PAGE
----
The Washington Post
By: Michelle Singletary
August 22, 2010
Entering freshmen at colleges across the country will be the first class of regular-semester students to face credit card restrictions under the Credit Card Accountability, Responsibility and Disclosure Act of 2009.
To open a credit card account if you are under 21, you will need to show that you have the income to make required payments or get a co-signer 21 or older who has the ability to do so. Once you have a card with a co-signer, if you want a higher credit card limit, the co-signer must agree in writing to the increase.
Credit card companies are prohibited from marketing credit within 1,000 feet of a college campus. This limit would include related college events, such as concerts or athletic competitions. Companies are also banned from offering certain "tangible" gifts.
But I wonder how successful the law, also known as the Credit CARD Act, will be.
Credit marketers will find plenty of locations near campus to pitch to students. The companies might not be able to offer a free T-shirt or stuffed animal, but they can entice students with discounts, reward points or promotional credit terms, according to final rules released by the Federal Reserve.
I'm sure plenty of parents are convinced that their kid needs to establish credit, so they will be all too willing to co-sign for a credit card. By the way, the Federal Reserve says that anyone 21 or older -- not just parents, legal guardians or a spouse -- can co-sign for younger students to get a credit card. This means older siblings or even college friends could co-sign. But no one should ever do this.
Co-signing doesn't mean you are the backup borrower: You are equally responsible for the debt. Unless you are prepared to treat any charges as your own, don't co-sign.
I've long advocated that college students who are not employed full time shouldn't have credit cards. It's possible for them to get through college using just cash and a debit card. Trust me -- I've seen it happen, even with a student who studied abroad. Although there are tougher credit standards now, credit issuers are still pursuing young adults.
The age restrictions and co-signer requirements of the CARD Act were meant to teach students financial restraint. But if they can still get through the loopholes in the law, the efforts to help them steer clear of credit card debt will be for naught.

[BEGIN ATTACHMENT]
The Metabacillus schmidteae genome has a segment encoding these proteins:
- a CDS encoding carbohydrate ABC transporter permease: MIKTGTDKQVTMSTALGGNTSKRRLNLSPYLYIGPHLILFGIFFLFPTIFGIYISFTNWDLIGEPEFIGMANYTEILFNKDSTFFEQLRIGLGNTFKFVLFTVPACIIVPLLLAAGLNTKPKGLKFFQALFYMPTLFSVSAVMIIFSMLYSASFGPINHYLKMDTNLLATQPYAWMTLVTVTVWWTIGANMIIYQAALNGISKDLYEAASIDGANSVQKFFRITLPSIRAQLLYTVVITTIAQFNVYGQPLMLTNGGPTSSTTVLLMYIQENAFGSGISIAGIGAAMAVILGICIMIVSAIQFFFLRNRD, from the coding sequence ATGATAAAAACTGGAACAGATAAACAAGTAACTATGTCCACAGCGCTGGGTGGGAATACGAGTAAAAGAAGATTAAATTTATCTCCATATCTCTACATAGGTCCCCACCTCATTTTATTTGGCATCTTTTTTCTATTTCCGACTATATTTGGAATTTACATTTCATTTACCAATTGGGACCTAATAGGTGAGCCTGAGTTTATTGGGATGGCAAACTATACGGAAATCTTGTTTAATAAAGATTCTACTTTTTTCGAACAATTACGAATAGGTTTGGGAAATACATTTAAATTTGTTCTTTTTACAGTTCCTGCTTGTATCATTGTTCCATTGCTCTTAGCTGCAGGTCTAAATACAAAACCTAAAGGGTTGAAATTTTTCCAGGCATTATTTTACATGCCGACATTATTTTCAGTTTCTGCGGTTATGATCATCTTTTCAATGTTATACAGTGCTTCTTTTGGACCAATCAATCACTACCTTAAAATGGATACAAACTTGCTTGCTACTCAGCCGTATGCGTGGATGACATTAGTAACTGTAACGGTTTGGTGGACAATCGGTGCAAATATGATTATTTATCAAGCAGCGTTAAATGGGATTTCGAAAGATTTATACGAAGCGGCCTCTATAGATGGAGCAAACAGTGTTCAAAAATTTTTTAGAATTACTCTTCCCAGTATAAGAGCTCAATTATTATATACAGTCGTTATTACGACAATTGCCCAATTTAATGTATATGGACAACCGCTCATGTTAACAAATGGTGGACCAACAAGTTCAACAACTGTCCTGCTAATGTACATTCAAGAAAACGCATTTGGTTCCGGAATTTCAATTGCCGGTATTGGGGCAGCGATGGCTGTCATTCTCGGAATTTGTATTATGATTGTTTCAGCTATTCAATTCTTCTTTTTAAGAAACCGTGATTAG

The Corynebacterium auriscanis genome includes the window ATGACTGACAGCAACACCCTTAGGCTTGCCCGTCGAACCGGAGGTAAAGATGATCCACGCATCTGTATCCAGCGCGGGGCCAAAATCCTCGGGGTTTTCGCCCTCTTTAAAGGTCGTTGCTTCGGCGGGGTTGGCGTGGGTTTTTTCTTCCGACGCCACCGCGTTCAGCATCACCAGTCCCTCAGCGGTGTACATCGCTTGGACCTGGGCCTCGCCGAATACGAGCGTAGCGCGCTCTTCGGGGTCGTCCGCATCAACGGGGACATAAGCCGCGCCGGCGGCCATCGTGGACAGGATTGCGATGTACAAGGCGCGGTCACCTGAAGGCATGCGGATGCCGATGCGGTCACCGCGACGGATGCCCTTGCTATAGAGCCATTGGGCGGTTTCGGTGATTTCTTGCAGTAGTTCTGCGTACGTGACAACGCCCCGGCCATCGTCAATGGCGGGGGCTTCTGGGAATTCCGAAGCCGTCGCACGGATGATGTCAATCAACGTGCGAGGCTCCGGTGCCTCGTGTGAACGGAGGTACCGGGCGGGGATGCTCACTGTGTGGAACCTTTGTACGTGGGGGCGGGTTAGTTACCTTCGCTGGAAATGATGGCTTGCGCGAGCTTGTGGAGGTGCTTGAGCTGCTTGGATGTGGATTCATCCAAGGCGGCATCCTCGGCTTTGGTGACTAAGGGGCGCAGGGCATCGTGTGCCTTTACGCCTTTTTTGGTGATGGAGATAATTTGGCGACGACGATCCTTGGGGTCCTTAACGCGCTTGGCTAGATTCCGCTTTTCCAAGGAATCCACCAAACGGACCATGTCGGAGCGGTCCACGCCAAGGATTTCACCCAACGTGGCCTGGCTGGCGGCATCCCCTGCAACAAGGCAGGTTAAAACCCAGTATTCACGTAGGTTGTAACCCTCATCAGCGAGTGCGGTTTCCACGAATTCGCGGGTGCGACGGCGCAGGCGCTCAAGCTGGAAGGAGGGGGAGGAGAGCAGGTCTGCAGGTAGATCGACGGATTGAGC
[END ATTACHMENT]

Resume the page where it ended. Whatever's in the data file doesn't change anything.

Yes, I know many kids are financially responsible and can handle credit. I hear from parents all the time who think it's important to expose their children to credit as a means of teaching them how to manage money.
However, using credit only teaches you to be a debtor. I know all too well the consequences of putting a credit card -- with little or no supervision -- in the hands of a financially naive young person. I hear their horror stories long after the pizza, clothing or spring-break charges. With credit, they learn how easy it is to live above their means.
But I know I'm swimming against the tide. So, if you're determined to co-sign for a college student, at least be sure that he or she has a good understanding of how to use credit as wisely as possible.
To help you with this conversation, CreditCards.com (a really informative Web site) has posted information about the section of the CARD Act pertaining to students. Search for "How credit card reform impacts young adults under 21." You'll also find on the site a credit card contract for parents and adult children created by John E. Whitcomb, a doctor and author of "Capitate Your Kids." You can also download the contract from Whitcomb's site at http://capitateyourkids.com.
The contract calls for parents to show the child how to pay off the balance every month by scheduling regular sessions to review the credit card bill. The son or daughter agrees, among other things, to stick to an agreed-upon spending limit and to pay off purchases or services by the next billing cycle. If the bill is not paid in full, the card will be canceled immediately.
If you're just going to sign this contract, tuck it away and not enforce its terms, don't bother. If you're determined to allow your child to get a credit card and you're serious about making this a teachable moment, however, this contract is a great way to emphasize the child's responsibilities and yours as a co-signer.
Readers can write to Michelle Singletary at The Washington Post, 1150 15th St. NW, Washington, D.C. 20071.